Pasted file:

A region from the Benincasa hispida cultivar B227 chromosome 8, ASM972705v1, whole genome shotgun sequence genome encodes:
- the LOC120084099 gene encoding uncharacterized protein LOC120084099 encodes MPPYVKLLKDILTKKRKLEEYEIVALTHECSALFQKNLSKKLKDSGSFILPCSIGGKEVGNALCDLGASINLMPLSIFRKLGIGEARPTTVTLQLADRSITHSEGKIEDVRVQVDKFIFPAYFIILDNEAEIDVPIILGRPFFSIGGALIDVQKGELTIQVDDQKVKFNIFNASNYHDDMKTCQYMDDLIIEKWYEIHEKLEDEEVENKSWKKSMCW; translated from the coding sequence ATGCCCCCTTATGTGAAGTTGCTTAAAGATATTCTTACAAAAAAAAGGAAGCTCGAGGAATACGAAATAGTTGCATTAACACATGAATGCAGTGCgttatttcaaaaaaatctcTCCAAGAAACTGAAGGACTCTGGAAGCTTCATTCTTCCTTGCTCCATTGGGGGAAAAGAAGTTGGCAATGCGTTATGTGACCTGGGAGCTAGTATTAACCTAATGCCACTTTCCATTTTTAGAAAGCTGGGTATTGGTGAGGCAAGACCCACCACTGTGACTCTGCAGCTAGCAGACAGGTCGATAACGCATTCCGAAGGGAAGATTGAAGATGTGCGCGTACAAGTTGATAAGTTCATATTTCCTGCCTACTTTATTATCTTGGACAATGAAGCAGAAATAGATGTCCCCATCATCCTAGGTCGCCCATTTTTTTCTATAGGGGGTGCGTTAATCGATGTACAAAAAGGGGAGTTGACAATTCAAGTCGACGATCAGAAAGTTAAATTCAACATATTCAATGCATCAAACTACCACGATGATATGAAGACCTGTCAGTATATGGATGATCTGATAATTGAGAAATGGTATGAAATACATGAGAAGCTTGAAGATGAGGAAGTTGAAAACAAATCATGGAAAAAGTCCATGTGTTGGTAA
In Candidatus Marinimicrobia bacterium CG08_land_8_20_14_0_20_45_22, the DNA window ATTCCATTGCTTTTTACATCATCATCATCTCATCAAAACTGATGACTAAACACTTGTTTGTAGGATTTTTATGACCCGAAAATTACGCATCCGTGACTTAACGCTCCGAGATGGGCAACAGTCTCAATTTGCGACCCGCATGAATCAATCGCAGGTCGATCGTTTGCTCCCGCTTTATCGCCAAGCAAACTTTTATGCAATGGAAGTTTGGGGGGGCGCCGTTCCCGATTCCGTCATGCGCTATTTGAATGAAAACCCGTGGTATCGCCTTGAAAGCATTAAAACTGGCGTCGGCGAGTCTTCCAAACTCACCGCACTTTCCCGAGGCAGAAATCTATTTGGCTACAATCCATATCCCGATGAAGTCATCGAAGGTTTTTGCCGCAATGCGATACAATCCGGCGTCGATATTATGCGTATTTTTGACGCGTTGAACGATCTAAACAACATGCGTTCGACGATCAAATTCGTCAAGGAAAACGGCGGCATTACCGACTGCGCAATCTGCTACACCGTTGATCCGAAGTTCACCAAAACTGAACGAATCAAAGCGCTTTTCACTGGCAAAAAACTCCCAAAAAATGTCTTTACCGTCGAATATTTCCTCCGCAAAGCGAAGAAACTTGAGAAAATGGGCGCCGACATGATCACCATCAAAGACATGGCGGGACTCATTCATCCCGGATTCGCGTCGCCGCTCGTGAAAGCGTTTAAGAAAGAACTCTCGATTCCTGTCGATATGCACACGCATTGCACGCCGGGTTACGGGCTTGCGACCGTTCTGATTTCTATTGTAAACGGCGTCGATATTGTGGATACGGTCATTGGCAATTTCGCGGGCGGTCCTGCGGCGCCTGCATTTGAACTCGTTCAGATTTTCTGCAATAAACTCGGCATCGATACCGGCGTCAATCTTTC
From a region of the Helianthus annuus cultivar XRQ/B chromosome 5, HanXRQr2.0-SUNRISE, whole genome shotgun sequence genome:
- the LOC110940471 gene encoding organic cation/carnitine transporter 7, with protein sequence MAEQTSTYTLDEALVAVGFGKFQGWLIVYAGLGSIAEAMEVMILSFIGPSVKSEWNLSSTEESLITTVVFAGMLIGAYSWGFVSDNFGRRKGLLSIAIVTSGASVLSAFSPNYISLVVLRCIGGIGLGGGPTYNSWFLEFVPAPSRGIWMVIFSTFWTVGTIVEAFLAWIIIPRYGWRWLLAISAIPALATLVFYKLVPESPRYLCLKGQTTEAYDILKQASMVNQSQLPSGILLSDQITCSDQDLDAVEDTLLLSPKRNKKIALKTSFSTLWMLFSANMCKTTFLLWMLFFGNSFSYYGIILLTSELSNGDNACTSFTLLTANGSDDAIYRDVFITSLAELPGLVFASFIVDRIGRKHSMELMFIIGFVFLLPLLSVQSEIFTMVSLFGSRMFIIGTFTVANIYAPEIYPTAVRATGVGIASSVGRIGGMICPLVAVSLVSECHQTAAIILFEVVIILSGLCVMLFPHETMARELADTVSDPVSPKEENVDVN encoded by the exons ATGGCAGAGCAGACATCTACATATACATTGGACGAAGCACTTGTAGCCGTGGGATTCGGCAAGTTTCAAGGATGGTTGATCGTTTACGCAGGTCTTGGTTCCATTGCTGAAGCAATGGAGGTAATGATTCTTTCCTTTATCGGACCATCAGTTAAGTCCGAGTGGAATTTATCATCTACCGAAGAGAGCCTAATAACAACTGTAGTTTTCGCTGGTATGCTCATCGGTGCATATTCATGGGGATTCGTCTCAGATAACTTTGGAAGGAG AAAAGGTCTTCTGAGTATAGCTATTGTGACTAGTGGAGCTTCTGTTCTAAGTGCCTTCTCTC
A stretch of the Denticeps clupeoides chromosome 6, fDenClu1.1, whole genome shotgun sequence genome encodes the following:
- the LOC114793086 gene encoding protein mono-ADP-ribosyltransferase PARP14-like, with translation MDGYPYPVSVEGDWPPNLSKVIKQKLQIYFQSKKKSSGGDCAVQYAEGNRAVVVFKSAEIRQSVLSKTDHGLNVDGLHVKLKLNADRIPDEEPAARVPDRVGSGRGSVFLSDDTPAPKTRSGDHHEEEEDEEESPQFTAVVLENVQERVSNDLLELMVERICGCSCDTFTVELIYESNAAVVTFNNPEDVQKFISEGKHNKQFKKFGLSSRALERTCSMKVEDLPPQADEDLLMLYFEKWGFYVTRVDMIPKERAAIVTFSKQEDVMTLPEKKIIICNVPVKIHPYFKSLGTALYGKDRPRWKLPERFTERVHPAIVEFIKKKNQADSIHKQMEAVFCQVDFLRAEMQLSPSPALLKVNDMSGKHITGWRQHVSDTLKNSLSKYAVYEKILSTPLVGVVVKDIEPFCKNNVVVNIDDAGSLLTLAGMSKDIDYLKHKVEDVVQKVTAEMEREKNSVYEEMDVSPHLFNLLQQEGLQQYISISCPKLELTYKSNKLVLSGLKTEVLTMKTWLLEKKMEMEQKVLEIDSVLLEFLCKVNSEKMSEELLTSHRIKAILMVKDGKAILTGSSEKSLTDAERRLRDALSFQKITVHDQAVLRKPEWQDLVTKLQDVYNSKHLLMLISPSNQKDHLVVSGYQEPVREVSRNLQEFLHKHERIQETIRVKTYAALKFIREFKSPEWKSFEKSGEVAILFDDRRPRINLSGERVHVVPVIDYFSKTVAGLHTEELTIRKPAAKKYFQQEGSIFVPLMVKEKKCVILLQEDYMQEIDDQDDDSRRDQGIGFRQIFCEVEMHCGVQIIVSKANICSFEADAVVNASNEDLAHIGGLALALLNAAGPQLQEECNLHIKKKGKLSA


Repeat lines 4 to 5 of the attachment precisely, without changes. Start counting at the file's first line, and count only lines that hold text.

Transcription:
From a region of the Helianthus annuus cultivar XRQ/B chromosome 5, HanXRQr2.0-SUNRISE, whole genome shotgun sequence genome:
- the LOC110940471 gene encoding organic cation/carnitine transporter 7, with protein sequence MAEQTSTYTLDEALVAVGFGKFQGWLIVYAGLGSIAEAMEVMILSFIGPSVKSEWNLSSTEESLITTVVFAGMLIGAYSWGFVSDNFGRRKGLLSIAIVTSGASVLSAFSPNYISLVVLRCIGGIGLGGGPTYNSWFLEFVPAPSRGIWMVIFSTFWTVGTIVEAFLAWIIIPRYGWRWLLAISAIPALATLVFYKLVPESPRYLCLKGQTTEAYDILKQASMVNQSQLPSGILLSDQITCSDQDLDAVEDTLLLSPKRNKKIALKTSFSTLWMLFSANMCKTTFLLWMLFFGNSFSYYGIILLTSELSNGDNACTSFTLLTANGSDDAIYRDVFITSLAELPGLVFASFIVDRIGRKHSMELMFIIGFVFLLPLLSVQSEIFTMVSLFGSRMFIIGTFTVANIYAPEIYPTAVRATGVGIASSVGRIGGMICPLVAVSLVSECHQTAAIILFEVVIILSGLCVMLFPHETMARELADTVSDPVSPKEENVDVN encoded by the exons ATGGCAGAGCAGACATCTACATATACATTGGACGAAGCACTTGTAGCCGTGGGATTCGGCAAGTTTCAAGGATGGTTGATCGTTTACGCAGGTCTTGGTTCCATTGCTGAAGCAATGGAGGTAATGATTCTTTCCTTTATCGGACCATCAGTTAAGTCCGAGTGGAATTTATCATCTACCGAAGAGAGCCTAATAACAACTGTAGTTTTCGCTGGTATGCTCATCGGTGCATATTCATGGGGATTCGTCTCAGATAACTTTGGAAGGAG AAAAGGTCTTCTGAGTATAGCTATTGTGACTAGTGGAGCTTCTGTTCTAAGTGCCTTCTCTC